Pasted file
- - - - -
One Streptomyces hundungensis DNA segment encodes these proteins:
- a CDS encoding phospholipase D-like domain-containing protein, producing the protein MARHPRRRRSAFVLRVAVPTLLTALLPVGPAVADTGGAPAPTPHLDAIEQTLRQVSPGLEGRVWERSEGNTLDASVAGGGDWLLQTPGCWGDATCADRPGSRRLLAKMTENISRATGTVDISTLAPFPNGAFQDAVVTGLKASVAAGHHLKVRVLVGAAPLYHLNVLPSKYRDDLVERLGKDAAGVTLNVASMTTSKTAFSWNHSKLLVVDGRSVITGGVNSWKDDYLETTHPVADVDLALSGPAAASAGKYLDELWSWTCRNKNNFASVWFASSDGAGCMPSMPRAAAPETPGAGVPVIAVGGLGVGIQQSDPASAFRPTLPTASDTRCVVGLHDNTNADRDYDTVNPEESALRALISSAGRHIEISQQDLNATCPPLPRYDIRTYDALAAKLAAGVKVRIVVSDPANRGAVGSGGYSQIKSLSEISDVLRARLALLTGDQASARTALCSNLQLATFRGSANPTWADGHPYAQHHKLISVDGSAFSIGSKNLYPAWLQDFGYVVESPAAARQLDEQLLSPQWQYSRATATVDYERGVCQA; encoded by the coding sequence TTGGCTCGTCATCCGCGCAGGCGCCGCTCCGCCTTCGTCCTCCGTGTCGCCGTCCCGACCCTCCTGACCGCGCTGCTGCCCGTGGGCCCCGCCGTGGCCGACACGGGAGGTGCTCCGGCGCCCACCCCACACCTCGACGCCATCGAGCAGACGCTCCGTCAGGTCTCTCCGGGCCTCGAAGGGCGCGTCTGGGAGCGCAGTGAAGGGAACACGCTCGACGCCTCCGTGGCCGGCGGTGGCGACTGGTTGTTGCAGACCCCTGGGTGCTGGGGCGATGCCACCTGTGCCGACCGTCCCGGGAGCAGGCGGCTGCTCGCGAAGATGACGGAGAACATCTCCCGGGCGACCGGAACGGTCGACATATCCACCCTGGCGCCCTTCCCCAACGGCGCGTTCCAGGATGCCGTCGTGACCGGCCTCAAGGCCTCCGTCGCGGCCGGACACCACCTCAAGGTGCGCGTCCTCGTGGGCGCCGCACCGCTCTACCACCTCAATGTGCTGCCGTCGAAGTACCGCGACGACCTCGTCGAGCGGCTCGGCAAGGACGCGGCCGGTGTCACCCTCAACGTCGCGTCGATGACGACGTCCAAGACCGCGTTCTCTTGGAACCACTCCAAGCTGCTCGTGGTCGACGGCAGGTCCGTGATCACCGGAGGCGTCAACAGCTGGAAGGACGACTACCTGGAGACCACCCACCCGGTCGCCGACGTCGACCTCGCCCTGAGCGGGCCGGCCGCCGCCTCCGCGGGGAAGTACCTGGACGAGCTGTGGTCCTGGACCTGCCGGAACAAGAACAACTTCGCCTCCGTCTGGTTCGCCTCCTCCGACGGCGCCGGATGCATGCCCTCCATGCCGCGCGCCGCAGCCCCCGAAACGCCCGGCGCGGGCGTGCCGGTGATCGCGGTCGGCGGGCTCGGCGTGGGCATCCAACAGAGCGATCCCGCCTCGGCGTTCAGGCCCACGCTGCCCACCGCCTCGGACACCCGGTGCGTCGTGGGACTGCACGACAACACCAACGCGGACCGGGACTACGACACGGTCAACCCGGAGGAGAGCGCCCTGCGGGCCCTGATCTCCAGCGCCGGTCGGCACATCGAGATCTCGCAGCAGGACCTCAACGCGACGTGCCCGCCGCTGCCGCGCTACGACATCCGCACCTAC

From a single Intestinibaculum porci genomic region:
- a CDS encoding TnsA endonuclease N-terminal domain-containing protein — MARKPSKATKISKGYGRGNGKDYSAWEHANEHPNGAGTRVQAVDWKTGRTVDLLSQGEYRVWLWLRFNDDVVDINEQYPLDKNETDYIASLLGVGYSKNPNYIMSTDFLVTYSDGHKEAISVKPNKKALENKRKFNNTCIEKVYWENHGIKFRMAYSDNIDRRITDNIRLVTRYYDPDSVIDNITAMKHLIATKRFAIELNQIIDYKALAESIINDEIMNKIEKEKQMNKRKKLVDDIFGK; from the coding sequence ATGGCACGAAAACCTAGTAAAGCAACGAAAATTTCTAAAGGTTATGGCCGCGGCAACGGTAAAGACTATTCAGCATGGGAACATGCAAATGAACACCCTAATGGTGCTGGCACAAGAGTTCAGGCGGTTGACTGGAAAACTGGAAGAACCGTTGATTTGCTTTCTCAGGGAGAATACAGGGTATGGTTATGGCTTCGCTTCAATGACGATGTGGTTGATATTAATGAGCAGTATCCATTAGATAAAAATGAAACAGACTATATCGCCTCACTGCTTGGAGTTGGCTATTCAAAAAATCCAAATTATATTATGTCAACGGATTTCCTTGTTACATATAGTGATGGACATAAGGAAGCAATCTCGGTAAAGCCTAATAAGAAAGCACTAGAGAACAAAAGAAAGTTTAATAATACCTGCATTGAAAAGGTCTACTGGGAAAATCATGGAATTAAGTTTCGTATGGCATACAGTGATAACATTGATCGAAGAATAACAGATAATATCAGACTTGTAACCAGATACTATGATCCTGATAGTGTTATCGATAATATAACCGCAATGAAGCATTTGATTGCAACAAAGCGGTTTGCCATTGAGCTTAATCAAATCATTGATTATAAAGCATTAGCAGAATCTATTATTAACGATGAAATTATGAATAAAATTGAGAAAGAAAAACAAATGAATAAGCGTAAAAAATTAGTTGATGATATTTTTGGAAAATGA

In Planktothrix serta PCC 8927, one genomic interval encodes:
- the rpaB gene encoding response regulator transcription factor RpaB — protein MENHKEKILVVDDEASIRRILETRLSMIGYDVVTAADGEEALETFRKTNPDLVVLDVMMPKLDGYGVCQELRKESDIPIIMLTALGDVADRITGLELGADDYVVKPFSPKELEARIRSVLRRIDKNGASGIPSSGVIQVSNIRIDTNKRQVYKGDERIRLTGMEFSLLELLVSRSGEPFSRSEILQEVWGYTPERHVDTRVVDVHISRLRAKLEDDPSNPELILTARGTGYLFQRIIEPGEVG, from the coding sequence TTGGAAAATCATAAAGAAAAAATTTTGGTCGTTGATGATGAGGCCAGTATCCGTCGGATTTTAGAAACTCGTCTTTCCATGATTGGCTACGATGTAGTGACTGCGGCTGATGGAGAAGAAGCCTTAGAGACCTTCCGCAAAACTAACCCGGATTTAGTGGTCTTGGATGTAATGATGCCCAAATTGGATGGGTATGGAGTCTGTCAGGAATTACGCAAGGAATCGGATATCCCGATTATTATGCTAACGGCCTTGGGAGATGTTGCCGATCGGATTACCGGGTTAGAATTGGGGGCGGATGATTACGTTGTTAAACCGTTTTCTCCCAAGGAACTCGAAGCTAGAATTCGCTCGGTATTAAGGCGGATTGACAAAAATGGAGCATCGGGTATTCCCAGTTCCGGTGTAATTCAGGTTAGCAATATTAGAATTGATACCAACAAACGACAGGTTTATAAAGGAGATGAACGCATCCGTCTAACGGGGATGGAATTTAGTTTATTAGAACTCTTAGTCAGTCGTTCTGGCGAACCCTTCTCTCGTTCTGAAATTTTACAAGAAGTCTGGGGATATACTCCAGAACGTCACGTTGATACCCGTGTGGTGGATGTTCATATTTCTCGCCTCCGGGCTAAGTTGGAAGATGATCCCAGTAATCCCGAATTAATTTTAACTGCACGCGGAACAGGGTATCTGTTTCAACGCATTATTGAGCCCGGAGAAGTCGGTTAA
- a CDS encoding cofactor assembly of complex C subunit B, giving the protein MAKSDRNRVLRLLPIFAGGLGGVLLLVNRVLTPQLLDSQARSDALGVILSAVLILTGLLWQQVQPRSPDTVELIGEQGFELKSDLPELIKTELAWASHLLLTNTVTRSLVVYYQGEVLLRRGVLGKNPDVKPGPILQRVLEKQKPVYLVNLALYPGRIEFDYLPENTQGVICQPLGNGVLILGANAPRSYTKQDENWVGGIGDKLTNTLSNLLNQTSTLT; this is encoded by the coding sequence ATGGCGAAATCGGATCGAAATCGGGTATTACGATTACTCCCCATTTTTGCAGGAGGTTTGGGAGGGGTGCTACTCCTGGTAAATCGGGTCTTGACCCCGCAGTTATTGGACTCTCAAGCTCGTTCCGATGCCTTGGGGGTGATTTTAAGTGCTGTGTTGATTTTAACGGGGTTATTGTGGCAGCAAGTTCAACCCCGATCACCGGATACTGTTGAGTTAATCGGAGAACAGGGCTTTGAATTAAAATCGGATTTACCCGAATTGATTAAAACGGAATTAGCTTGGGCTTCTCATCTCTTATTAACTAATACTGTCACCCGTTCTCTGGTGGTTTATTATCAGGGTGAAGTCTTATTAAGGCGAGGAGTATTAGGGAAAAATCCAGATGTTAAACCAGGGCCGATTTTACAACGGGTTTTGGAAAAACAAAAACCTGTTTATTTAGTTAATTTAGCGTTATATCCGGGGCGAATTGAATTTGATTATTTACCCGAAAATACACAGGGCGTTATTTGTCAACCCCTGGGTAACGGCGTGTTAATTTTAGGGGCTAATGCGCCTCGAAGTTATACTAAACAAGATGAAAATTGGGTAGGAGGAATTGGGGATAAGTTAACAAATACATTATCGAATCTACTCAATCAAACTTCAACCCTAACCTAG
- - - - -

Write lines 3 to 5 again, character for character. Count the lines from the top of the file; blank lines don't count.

From a single Intestinibaculum porci genomic region:
- a CDS encoding TnsA endonuclease N-terminal domain-containing protein — MARKPSKATKISKGYGRGNGKDYSAWEHANEHPNGAGTRVQAVDWKTGRTVDLLSQGEYRVWLWLRFNDDVVDINEQYPLDKNETDYIASLLGVGYSKNPNYIMSTDFLVTYSDGHKEAISVKPNKKALENKRKFNNTCIEKVYWENHGIKFRMAYSDNIDRRITDNIRLVTRYYDPDSVIDNITAMKHLIATKRFAIELNQIIDYKALAESIINDEIMNKIEKEKQMNKRKKLVDDIFGK; from the coding sequence ATGGCACGAAAACCTAGTAAAGCAACGAAAATTTCTAAAGGTTATGGCCGCGGCAACGGTAAAGACTATTCAGCATGGGAACATGCAAATGAACACCCTAATGGTGCTGGCACAAGAGTTCAGGCGGTTGACTGGAAAACTGGAAGAACCGTTGATTTGCTTTCTCAGGGAGAATACAGGGTATGGTTATGGCTTCGCTTCAATGACGATGTGGTTGATATTAATGAGCAGTATCCATTAGATAAAAATGAAACAGACTATATCGCCTCACTGCTTGGAGTTGGCTATTCAAAAAATCCAAATTATATTATGTCAACGGATTTCCTTGTTACATATAGTGATGGACATAAGGAAGCAATCTCGGTAAAGCCTAATAAGAAAGCACTAGAGAACAAAAGAAAGTTTAATAATACCTGCATTGAAAAGGTCTACTGGGAAAATCATGGAATTAAGTTTCGTATGGCATACAGTGATAACATTGATCGAAGAATAACAGATAATATCAGACTTGTAACCAGATACTATGATCCTGATAGTGTTATCGATAATATAACCGCAATGAAGCATTTGATTGCAACAAAGCGGTTTGCCATTGAGCTTAATCAAATCATTGATTATAAAGCATTAGCAGAATCTATTATTAACGATGAAATTATGAATAAAATTGAGAAAGAAAAACAAATGAATAAGCGTAAAAAATTAGTTGATGATATTTTTGGAAAATGA

In Planktothrix serta PCC 8927, one genomic interval encodes: